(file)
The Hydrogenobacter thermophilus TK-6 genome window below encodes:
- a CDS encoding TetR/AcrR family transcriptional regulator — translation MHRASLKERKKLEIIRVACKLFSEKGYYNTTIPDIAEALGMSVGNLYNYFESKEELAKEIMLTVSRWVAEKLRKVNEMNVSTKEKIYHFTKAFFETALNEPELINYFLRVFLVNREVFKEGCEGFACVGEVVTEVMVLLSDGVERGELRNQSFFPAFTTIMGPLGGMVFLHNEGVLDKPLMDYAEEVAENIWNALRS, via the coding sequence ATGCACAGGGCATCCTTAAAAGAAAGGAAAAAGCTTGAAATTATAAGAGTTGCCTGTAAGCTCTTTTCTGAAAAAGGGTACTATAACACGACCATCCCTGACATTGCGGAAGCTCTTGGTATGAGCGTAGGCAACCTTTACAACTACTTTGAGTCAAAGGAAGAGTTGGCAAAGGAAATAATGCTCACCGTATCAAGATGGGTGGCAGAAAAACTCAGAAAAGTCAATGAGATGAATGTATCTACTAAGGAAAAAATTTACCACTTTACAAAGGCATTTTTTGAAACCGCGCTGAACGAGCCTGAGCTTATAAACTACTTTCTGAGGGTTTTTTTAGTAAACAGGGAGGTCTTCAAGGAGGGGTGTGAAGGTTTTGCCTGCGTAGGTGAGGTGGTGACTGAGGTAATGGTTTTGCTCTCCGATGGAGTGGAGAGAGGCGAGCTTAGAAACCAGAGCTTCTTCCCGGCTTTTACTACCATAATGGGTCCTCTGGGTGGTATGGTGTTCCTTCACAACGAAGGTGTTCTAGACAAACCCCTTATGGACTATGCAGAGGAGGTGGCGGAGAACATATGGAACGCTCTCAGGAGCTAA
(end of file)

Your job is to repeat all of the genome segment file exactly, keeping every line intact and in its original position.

The Hydrogenobacter thermophilus TK-6 genome window below encodes:
- a CDS encoding TetR/AcrR family transcriptional regulator — translation MHRASLKERKKLEIIRVACKLFSEKGYYNTTIPDIAEALGMSVGNLYNYFESKEELAKEIMLTVSRWVAEKLRKVNEMNVSTKEKIYHFTKAFFETALNEPELINYFLRVFLVNREVFKEGCEGFACVGEVVTEVMVLLSDGVERGELRNQSFFPAFTTIMGPLGGMVFLHNEGVLDKPLMDYAEEVAENIWNALRS, via the coding sequence ATGCACAGGGCATCCTTAAAAGAAAGGAAAAAGCTTGAAATTATAAGAGTTGCCTGTAAGCTCTTTTCTGAAAAAGGGTACTATAACACGACCATCCCTGACATTGCGGAAGCTCTTGGTATGAGCGTAGGCAACCTTTACAACTACTTTGAGTCAAAGGAAGAGTTGGCAAAGGAAATAATGCTCACCGTATCAAGATGGGTGGCAGAAAAACTCAGAAAAGTCAATGAGATGAATGTATCTACTAAGGAAAAAATTTACCACTTTACAAAGGCATTTTTTGAAACCGCGCTGAACGAGCCTGAGCTTATAAACTACTTTCTGAGGGTTTTTTTAGTAAACAGGGAGGTCTTCAAGGAGGGGTGTGAAGGTTTTGCCTGCGTAGGTGAGGTGGTGACTGAGGTAATGGTTTTGCTCTCCGATGGAGTGGAGAGAGGCGAGCTTAGAAACCAGAGCTTCTTCCCGGCTTTTACTACCATAATGGGTCCTCTGGGTGGTATGGTGTTCCTTCACAACGAAGGTGTTCTAGACAAACCCCTTATGGACTATGCAGAGGAGGTGGCGGAGAACATATGGAACGCTCTCAGGAGCTAA